Life in Ireland, specifically in Limerick, during the 1930s and 1940s is described in all its grittiness. The family live in a dilapidated, unpaved lane of houses that flood regularly. The McCourts' house is in the farthest part of the lane, near the only outdoor lavatory for the entire lane. Malachy Sr. teaches the children Irish stories and songs, but he is an alcoholic and seldom finds work. When he does, he spends his pay in the pubs. His family is forced to live on the dole since he cannot hold down a paying job for long due to his alcoholism. The father will often pick up and spend the welfare payment before Angela can get her hands on it to feed the starving children. For years the family subsists on little more than bread and tea. They are always wondering when their next real meal would be and whether the kids would have shoes for school. Despite all the hardships, many passages of the story are told with heartfelt humor and charm.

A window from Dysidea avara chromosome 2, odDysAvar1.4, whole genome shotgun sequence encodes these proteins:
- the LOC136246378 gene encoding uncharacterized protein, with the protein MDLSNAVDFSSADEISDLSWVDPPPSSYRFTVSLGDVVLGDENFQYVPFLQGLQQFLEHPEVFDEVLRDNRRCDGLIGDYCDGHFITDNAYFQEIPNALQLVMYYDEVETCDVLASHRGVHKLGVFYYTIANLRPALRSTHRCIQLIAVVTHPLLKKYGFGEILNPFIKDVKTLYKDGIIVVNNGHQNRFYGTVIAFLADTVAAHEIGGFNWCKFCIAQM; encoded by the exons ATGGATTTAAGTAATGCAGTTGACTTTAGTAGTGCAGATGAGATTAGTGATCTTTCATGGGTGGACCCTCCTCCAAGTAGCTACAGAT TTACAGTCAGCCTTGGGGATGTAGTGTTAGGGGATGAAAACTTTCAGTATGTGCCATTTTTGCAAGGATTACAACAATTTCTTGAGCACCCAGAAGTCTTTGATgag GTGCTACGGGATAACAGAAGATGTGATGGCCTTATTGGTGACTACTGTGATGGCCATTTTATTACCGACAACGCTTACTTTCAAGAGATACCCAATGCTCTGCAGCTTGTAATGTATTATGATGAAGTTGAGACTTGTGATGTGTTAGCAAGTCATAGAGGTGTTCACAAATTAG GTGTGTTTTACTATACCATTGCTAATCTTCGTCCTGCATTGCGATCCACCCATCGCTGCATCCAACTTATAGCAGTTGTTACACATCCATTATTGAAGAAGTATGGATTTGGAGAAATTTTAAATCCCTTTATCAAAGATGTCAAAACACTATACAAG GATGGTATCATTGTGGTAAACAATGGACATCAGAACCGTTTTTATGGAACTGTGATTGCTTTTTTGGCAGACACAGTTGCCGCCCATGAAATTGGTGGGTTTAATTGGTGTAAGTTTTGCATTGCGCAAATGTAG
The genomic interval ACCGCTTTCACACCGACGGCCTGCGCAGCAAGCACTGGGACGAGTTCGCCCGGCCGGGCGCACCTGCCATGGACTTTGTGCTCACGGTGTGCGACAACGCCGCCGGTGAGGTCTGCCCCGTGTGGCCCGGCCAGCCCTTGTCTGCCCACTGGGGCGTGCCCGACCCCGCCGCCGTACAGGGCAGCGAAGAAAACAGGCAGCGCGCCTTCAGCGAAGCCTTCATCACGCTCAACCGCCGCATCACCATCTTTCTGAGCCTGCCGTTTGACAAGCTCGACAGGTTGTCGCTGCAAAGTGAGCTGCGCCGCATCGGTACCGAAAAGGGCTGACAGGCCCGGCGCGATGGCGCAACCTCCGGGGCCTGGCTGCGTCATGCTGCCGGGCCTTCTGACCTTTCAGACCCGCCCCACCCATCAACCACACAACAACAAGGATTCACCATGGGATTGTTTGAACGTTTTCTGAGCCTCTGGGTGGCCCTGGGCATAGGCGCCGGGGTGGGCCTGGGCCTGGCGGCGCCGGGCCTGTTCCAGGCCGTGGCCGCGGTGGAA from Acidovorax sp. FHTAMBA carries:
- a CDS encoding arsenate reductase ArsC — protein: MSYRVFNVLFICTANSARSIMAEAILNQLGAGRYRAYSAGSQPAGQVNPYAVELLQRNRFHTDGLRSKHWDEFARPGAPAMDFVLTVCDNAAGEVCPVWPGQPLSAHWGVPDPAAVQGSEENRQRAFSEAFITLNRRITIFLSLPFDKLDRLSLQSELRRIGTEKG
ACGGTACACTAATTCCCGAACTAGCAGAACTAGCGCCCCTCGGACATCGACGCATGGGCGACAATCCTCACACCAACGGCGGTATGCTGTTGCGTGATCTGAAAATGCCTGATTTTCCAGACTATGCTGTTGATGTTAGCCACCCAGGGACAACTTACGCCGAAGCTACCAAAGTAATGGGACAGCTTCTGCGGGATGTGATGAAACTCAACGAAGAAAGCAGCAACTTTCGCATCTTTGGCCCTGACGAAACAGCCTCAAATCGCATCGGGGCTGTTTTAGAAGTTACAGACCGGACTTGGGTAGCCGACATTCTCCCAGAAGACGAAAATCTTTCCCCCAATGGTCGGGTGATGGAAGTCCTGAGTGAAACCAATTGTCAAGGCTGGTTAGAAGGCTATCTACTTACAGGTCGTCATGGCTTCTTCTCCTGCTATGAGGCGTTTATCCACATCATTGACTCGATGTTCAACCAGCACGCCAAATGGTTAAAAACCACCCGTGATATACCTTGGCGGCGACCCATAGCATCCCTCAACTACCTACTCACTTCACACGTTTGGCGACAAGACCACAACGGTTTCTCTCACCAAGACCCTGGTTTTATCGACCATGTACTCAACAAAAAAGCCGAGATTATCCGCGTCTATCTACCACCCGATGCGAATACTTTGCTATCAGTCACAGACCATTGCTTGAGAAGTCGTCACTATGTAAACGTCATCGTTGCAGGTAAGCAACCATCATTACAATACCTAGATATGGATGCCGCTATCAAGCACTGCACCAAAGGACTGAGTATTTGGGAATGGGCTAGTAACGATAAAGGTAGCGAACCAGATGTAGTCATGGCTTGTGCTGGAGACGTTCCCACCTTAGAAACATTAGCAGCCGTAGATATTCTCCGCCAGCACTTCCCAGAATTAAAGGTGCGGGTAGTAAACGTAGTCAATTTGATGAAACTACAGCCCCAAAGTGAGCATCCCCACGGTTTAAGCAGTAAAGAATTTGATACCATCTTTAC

Frank's father eventually finds a job at a defense plant in Coventry, England, yet he squanders his pay rather than sending money back to his struggling family. As there are few jobs for women, their mother is forced to ask for help from the Church and the Society of Saint Vincent de Paul. They live in fear of not going to heaven, unless they pray or worship as often as prescribed by the Church. Sometimes, Frank and his brothers scavenge for lumps of coal or peat turf for fuel, or steal bread to survive; they also occasionally steal leftover food from restaurants at the end of the day. Angela's mother (a widow) and sister are reluctant to help her because they disapprove of her husband, as he is not from Limerick, and they felt he has the "odd manner" about him. To make up for his father's failure to support the family, Frank starts working as a messenger delivery boy when he is fourteen. He gives some of his earnings to his mother to feed the rest of the children, and the rest he saves for his planned return to America. Schooling for Frank ends at the age of thirteen, as it does for most of the poor boys in the lanes of Limerick. Though both his teacher, Mr. O’Halloran, and a librarian tell Frank to continue his schooling, he wants to begin working "like a man."